Daniel Barnett was before the Courts twice before starting on his voyage to NSW aboard
Friendship. He was tried at Winchester on 29 July 1783 for “stealing 2 Iron Grapplings and 1 Iron Creeper, valued at 10 shillings, the goods of the King.” He was found guilty, sentenced to seven years transportation to America and taken to Mercury in March 1784. During the convict mutiny on Mercury he escaped, but was retaken in Torbay Harbour by HMS Helena in April and committed to Exeter Gaol. Found guilty again, in May he was sent to Dunkirk hulk, where he spent three years before, at age 30, being put aboard Friendship. 

On 16 June 1793, Daniel Barnett married Ann Baker and they went to live on a grant of 50 acres at Mulgrave Place. They had a son, also named Daniel. As no further records mention his wife, she must have died or gone to live with someone else. From then on, the two Daniel Barnetts, father and son, lived and farmed together. By 1806, he was sufficiently successful as a farmer to be able to support himself and his son. In 1822, they owned 15 acres at Pitt Town. They had 10 acres sown in maize and had horses, cattle and hogs.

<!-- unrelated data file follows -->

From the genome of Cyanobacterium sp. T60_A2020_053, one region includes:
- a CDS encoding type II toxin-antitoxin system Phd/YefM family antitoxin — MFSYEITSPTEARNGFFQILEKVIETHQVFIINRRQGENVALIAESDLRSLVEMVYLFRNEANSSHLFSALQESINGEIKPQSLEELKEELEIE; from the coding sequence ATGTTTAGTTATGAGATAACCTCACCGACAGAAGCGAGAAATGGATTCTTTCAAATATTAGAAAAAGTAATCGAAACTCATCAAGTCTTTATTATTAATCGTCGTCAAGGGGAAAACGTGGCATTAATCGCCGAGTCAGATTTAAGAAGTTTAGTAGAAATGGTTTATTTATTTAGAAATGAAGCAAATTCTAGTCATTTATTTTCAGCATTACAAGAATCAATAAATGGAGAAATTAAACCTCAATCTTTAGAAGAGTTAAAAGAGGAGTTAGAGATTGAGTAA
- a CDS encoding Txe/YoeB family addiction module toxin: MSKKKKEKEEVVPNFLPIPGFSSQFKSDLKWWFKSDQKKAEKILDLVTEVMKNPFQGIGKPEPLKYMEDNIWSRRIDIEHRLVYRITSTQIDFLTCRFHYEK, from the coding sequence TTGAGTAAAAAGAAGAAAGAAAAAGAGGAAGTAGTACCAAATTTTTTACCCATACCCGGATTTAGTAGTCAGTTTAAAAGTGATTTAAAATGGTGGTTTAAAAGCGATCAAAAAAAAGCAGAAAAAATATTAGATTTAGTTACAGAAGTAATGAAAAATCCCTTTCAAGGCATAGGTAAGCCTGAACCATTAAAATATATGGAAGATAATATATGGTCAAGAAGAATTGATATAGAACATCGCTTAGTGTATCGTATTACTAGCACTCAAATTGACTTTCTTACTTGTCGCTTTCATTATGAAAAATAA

Daniel Barnett died on 15 February 1823, and was buried at St Matthew's, Windsor, recorded as Daniel Barney. Memos state, "this corpse was the first brought into the body of St Matthew's Church attended by many of the oldest inhabitants of these parts, Barney being one who came out on the First Fleet."



Copyright Fellowship of First Fleeters